The Record Agent turns Agent of Wonder!

Kate Henderson is the researcher on our “Pop Up” project. As one of the interns, I interviewed Kate to gain an understanding of how she got involved in the project.

After completing a history degree, Kate told me that she pursued a career in education and began teaching in several schools around Derbyshire. She took time out to have children and then completed a course in genealogy at the Institute of Heraldic and Genealogical Studies in Canterbury. Once Kate completed this course she set up as a genealogist in Derbyshire, completing the majority of her research at the Record Office, where she has used their collections for thirty years.

Kate’s work led her to become part of a focus group at the Record Office, set up during the refurbishment of the office between 2011-2012, where she became involved with then Artist in Residence Paula and Archivist Karen, who both run the Pop Up Project. They worked with students of local Matlock school, Highfields, to establish how the interior of the building would look and how people might use it but also on how to encourage children to get involved with original material held at the Record Office. They realised that many people, particularly younger people, did not know a great deal about the Record Office, and so came up with an idea to take the archives out to the people. This is how the idea for “The Amazing Pop Up Archives Project” came about. Kate was asked to be involved in the project because of her wealth of knowledge and years of experience as a member of the public working with the collections.

Kate explains all in our Pop Up tent at the Wirksworth Festival

Kate’s focus on the project was to find original documents within the archive that had personal appeal. For the first event at Wirksworth, part of the Wirksworth Festival, Kate came up with the idea of using parish registers and apprenticeship records. A parish register, which dated from the 17th century, was chosen because she believed that people might recognise family names and therefore create a connection between the community and the original source material. By using apprenticeship records dating from 1806  Kate wanted children to be able to contrast their lives with those living in the nineteenth century and to help create a picture of Wirksworth during this period. The apprenticeship records provided information on the apprentices’ age, the name of parent, who their new master (or boss) was and what work they were involved in. This information helped the children who came to the event to link their lives with those of the apprentices who were of a similar age. Kate says “I loved the fact that these records were helping to involve people in relevant history of the area and was so pleased with the response from the community.”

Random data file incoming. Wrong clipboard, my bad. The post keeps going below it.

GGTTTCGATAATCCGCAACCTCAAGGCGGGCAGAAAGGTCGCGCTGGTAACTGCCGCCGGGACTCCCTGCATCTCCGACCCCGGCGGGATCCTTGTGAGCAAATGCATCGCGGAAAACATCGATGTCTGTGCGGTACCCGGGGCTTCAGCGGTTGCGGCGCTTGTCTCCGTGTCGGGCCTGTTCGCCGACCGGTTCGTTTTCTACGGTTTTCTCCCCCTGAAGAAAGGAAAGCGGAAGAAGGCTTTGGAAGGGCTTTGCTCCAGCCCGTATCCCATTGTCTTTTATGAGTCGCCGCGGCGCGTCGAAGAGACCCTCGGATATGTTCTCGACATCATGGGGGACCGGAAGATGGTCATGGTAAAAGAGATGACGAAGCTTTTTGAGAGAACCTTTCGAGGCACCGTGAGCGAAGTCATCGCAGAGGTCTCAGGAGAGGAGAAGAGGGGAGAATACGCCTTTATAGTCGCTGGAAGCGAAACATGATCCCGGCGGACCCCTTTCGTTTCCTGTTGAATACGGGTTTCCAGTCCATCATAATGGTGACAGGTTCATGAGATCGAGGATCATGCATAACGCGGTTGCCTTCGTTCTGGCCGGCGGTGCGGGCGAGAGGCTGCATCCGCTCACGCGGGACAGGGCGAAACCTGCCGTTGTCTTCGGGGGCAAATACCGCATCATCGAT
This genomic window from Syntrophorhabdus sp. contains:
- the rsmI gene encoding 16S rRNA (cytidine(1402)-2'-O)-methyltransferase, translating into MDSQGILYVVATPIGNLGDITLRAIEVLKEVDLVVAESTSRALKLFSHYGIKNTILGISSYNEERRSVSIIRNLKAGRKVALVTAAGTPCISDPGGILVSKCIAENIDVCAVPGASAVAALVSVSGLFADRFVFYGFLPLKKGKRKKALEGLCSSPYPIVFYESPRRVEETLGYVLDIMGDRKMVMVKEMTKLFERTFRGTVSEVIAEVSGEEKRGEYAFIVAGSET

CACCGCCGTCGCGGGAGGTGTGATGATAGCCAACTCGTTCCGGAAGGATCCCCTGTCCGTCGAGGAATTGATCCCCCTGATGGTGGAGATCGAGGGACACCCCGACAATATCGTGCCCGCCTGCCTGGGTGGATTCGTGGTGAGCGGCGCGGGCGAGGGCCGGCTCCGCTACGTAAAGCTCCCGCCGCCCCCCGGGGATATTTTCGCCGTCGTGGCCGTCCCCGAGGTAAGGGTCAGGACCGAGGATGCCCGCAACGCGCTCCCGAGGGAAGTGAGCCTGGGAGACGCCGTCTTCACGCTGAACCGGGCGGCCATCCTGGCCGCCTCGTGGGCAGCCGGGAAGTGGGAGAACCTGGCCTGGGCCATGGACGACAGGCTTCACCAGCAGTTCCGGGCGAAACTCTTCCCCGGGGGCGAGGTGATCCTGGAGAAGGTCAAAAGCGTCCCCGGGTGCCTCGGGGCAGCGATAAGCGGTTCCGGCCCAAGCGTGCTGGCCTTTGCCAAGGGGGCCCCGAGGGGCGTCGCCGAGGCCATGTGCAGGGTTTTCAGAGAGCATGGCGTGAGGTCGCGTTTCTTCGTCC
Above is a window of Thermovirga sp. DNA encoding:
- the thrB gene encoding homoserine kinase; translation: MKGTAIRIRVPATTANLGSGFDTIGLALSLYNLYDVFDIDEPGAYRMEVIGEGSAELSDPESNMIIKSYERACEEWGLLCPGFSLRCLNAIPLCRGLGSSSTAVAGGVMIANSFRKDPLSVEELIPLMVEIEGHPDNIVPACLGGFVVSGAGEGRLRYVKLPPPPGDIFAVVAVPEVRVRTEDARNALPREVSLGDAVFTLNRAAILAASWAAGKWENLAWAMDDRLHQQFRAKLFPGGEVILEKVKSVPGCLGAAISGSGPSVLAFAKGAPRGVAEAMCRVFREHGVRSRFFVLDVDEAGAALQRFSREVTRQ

Kate’s work on the project has been useful in helping to engage the community in gaining an interest in original historical sources. Hopefully these results can be mirrored in the upcoming events.

Jamie Rix, University of Derby Intern for the Amazing Pop Up Archives Project


Quitclaim: the Interns delight

Yesterday, whilst introducing our new ‘Pop up‘ project Interns Danielle & Kristian to the wonders of the store room, we got to see and hold a document, signed by Anne of Cleves, fourth wife of Henry VIII, in 1551. Relinquishing her rights to particular land and property, this gem of a record wrapped in its own bespoke, hand made box, was an astonishing document to have held.


Treasure 39: Florence Nightingale’s letters to C B N Dunn

Today is Florence Nightingale’s 197th birthday, and (not coincidentally) also International Nurses Day – to mark the occasion, here is one of our 50 Treasures posts, about the Florence Nightingale correspondence held here. You can read any of the letters at Boston University’s very user-friendly website,

Derbyshire Record Office

Florence Nightingale’s letters to Crich surgeon C B N Dunn are a fascinating read, for their social history content as well as for the insights they can provide into the life of their author.  You can find out more about them in some of our previous blog posts.  In this example (D2546/ZZ/54), Nightingale tells Dunn of candidates for membership of the local Women’s Club – not a recreational club, but a benefit society, which provided a form of insurance against sickness and death.  It was hoped that Dunn could “pass” people as being in good health on joining the club. Collection D1575 (deriving from the Nightingale family’s estates) includes the rules of Lea Friendly Society dated 1832 – this society may well have been the forerunner of the Women’s Club mentioned in the letter.


View original post 812 more words